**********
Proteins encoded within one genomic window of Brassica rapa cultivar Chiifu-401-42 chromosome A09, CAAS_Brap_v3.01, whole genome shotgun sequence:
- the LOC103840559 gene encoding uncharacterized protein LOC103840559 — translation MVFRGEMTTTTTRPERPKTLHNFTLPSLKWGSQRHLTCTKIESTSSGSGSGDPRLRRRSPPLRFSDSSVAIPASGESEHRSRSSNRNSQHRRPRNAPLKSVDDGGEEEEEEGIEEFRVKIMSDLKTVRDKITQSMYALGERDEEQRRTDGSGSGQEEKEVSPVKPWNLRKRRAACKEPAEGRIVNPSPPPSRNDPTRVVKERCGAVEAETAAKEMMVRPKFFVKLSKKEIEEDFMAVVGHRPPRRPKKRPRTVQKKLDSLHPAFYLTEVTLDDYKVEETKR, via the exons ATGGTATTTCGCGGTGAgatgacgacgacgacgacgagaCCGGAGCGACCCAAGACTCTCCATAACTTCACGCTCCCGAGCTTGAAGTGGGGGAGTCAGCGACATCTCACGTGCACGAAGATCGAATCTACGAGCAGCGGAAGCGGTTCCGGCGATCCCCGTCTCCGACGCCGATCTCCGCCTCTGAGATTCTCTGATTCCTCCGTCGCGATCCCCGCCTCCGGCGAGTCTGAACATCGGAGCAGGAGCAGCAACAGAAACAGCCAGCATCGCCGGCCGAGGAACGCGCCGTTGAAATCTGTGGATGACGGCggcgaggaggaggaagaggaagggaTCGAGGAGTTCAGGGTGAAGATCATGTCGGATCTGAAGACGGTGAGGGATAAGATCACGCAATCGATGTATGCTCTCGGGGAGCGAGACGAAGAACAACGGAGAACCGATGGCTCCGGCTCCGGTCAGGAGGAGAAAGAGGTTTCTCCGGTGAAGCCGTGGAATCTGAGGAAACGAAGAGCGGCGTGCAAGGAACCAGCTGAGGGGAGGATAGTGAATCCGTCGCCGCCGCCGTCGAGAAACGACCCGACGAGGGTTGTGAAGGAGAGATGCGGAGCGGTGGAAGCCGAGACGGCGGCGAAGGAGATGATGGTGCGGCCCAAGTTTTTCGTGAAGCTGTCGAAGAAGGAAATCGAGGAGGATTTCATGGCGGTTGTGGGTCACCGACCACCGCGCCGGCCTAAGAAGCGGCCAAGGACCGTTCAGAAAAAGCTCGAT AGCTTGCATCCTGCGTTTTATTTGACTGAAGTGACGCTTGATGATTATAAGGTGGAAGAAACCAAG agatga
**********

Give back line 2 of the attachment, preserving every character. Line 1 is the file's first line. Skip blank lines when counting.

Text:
- the LOC103840559 gene encoding uncharacterized protein LOC103840559 — translation MVFRGEMTTTTTRPERPKTLHNFTLPSLKWGSQRHLTCTKIESTSSGSGSGDPRLRRRSPPLRFSDSSVAIPASGESEHRSRSSNRNSQHRRPRNAPLKSVDDGGEEEEEEGIEEFRVKIMSDLKTVRDKITQSMYALGERDEEQRRTDGSGSGQEEKEVSPVKPWNLRKRRAACKEPAEGRIVNPSPPPSRNDPTRVVKERCGAVEAETAAKEMMVRPKFFVKLSKKEIEEDFMAVVGHRPPRRPKKRPRTVQKKLDSLHPAFYLTEVTLDDYKVEETKR, via the exons ATGGTATTTCGCGGTGAgatgacgacgacgacgacgagaCCGGAGCGACCCAAGACTCTCCATAACTTCACGCTCCCGAGCTTGAAGTGGGGGAGTCAGCGACATCTCACGTGCACGAAGATCGAATCTACGAGCAGCGGAAGCGGTTCCGGCGATCCCCGTCTCCGACGCCGATCTCCGCCTCTGAGATTCTCTGATTCCTCCGTCGCGATCCCCGCCTCCGGCGAGTCTGAACATCGGAGCAGGAGCAGCAACAGAAACAGCCAGCATCGCCGGCCGAGGAACGCGCCGTTGAAATCTGTGGATGACGGCggcgaggaggaggaagaggaagggaTCGAGGAGTTCAGGGTGAAGATCATGTCGGATCTGAAGACGGTGAGGGATAAGATCACGCAATCGATGTATGCTCTCGGGGAGCGAGACGAAGAACAACGGAGAACCGATGGCTCCGGCTCCGGTCAGGAGGAGAAAGAGGTTTCTCCGGTGAAGCCGTGGAATCTGAGGAAACGAAGAGCGGCGTGCAAGGAACCAGCTGAGGGGAGGATAGTGAATCCGTCGCCGCCGCCGTCGAGAAACGACCCGACGAGGGTTGTGAAGGAGAGATGCGGAGCGGTGGAAGCCGAGACGGCGGCGAAGGAGATGATGGTGCGGCCCAAGTTTTTCGTGAAGCTGTCGAAGAAGGAAATCGAGGAGGATTTCATGGCGGTTGTGGGTCACCGACCACCGCGCCGGCCTAAGAAGCGGCCAAGGACCGTTCAGAAAAAGCTCGAT AGCTTGCATCCTGCGTTTTATTTGACTGAAGTGACGCTTGATGATTATAAGGTGGAAGAAACCAAG agatga